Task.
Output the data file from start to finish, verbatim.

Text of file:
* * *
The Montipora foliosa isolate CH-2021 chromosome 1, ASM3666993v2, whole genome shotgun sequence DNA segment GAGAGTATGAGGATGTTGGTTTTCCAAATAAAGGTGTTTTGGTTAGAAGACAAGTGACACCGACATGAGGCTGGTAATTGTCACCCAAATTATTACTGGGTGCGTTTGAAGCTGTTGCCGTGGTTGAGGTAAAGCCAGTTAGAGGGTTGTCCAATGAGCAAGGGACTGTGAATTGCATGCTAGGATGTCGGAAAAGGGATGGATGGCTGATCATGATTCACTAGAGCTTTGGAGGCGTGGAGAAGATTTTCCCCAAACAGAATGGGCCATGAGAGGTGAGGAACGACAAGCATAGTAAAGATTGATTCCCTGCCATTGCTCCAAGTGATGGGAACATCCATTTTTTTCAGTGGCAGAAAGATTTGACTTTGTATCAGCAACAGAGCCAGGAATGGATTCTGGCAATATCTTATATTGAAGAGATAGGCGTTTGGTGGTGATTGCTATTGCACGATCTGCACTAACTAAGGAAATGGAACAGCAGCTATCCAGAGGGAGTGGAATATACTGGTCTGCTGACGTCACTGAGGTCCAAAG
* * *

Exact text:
The Montipora foliosa isolate CH-2021 chromosome 1, ASM3666993v2, whole genome shotgun sequence DNA segment GAGAGTATGAGGATGTTGGTTTTCCAAATAAAGGTGTTTTGGTTAGAAGACAAGTGACACCGACATGAGGCTGGTAATTGTCACCCAAATTATTACTGGGTGCGTTTGAAGCTGTTGCCGTGGTTGAGGTAAAGCCAGTTAGAGGGTTGTCCAATGAGCAAGGGACTGTGAATTGCATGCTAGGATGTCGGAAAAGGGATGGATGGCTGATCATGATTCACTAGAGCTTTGGAGGCGTGGAGAAGATTTTCCCCAAACAGAATGGGCCATGAGAGGTGAGGAACGACAAGCATAGTAAAGATTGATTCCCTGCCATTGCTCCAAGTGATGGGAACATCCATTTTTTTCAGTGGCAGAAAGATTTGACTTTGTATCAGCAACAGAGCCAGGAATGGATTCTGGCAATATCTTATATTGAAGAGATAGGCGTTTGGTGGTGATTGCTATTGCACGATCTGCACTAACTAAGGAAATGGAACAGCAGCTATCCAGAGGGAGTGGAATATACTGGTCTGCTGACGTCACTGAGGTCCAAAG